Next up is "Help Wanted" from Jennifer Camper and Michael Fahy, in which the pair alternate providing a horizontal comic strip (usually but not always three panels), each trading off to the other for a fun "now what?" moment. I’ve enjoyed both Camper and Fahy’s contributions to Boy Trouble, so it’s a nice surprise to see them work together here. The five pages of "Help Wanted" are slightly silly and goofy, but after the seriousness of "Dragon" it’s nice to have a little whimsy. Camper and Fahy do a good job of swapping back and forth, and while the story is mostly humorous they still get in a bit of drama to boot. Sure, some of the twists are a little far-fetched (like the last big revelation in particular, which not only feels out of the blue but also slightly doesn’t quite work in terms of the timing of the story) but considering the cartoon jam nature of "Help Wanted" it’s hard to worry too much. Even in the silliness I found myself liking the relationship between Leo and Raoul, and Fahy’s rough-hewn style and Camper’s softer edges end up being a pleasant combination. And with the most upbeat ending in Three #2, it’s a perfect story to take the middle slot of the anthology.

Craig Bostick and David Kelly, two of my favorite Boy Trouble contributors in years past, wrap up this issue of Three with "Nothin’ But Trouble." Like Camper and Fahy, the pair swap telling the story, but here they each take two pages at a time to tell "Nothin’ But Trouble" from alternating viewpoints of the two main characters. Bostick handles Jimmy West, a country singer who falls head over heels for a young man called Butch that turns out to be a hustler. Kelly takes Butch’s perspective in the story, and the two provide sharp contrasts in what first looks to be a love story and ends up being a one-sided crush. Bostick’s pages are drawn with his trademark clean lines, an idealistic portrayal of Butch (who is a James Dean level adonis), innocent and masculine at the same time, unable to do any wrong.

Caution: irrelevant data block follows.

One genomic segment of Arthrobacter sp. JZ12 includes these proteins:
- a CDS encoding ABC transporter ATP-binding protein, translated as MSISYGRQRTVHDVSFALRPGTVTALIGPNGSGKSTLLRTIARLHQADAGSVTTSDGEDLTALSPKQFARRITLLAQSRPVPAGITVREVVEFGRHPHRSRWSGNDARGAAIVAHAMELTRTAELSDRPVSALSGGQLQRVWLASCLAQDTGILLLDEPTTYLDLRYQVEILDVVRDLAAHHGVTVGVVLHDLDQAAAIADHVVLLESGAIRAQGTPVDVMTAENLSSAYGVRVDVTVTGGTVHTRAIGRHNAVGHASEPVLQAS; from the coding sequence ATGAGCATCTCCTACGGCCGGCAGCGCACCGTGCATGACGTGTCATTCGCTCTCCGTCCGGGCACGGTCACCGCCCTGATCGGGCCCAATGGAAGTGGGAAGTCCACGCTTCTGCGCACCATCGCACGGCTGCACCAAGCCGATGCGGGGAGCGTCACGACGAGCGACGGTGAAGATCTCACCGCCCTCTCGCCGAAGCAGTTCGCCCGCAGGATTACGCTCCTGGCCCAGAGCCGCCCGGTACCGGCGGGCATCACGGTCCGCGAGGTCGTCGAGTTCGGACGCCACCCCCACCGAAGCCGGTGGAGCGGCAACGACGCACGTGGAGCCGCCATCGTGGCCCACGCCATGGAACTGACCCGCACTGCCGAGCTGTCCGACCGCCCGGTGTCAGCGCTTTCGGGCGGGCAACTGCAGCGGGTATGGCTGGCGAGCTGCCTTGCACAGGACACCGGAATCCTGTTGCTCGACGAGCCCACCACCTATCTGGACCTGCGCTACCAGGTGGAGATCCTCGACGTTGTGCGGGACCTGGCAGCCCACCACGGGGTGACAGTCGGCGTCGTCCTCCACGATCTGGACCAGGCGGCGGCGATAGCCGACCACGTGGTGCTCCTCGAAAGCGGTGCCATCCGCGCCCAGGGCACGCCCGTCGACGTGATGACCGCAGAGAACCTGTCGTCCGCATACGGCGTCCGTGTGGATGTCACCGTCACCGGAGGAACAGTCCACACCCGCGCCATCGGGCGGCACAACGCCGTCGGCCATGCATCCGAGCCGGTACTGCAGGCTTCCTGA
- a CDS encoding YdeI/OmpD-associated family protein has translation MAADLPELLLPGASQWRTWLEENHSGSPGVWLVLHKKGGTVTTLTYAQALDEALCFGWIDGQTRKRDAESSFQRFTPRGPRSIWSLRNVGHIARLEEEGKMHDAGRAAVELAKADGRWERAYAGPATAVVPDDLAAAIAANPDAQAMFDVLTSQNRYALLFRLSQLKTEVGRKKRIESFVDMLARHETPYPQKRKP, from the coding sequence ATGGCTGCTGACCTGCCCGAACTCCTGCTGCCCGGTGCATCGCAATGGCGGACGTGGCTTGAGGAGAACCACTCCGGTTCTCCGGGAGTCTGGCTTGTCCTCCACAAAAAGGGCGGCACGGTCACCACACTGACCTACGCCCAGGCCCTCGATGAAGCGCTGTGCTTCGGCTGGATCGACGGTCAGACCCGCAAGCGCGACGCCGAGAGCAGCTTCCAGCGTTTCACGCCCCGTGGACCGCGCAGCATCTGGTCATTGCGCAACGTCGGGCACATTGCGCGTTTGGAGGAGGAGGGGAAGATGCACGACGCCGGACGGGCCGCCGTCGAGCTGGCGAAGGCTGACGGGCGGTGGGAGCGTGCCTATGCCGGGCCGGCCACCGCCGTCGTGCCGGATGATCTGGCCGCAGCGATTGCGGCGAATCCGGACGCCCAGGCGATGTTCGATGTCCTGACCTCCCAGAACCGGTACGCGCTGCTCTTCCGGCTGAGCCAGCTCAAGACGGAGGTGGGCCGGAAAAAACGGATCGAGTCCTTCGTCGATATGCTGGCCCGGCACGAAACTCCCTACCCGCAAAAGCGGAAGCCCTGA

By way of comparison, Kelly’s art feels like we’re getting the slightly more realistic rendition of "Nothin’ But Trouble." Butch seems a tiny bit more real, occasionally looking bored in his interactions with Jimmy. As we switch back and forth between the two viewpoints, it’s hard to keep from getting a little uncomfortable at the gulf between how Jimmy and Butch perceive their encounter as well as the fallout. Jimmy is clearly not ready for such a brutal awakening into Butch’s nature, and their subsequent encounter ends up that much more painful as we see their less-than-picture-perfect reuniting. And while I like both artists’ pages a great deal, extra special attention has to go to Bostick, whose lines have always reminded me of Los Bros Hernandez on Love & Rockets; any new comic by Bostick is reason to celebrate, but this collaboration with Kelly is fantastic.

Three #2 fulfilled all of my expectations and then some; it’s rare enough to find a single issue of an anthology with three strong stories, it’s that much more of a pleasure to get a second issue that also hits it out of the park. Editor Robert Kirby is steering the Three ship down strong waters, and whenever another issue of Three is published, I will absolutely reading it, no questions asked. Three and Papercutter are my two favorite anthologies being published these days, and if you aren’t reading either, you need to fix that pronto. Highly recommended.

1 comment to Three #2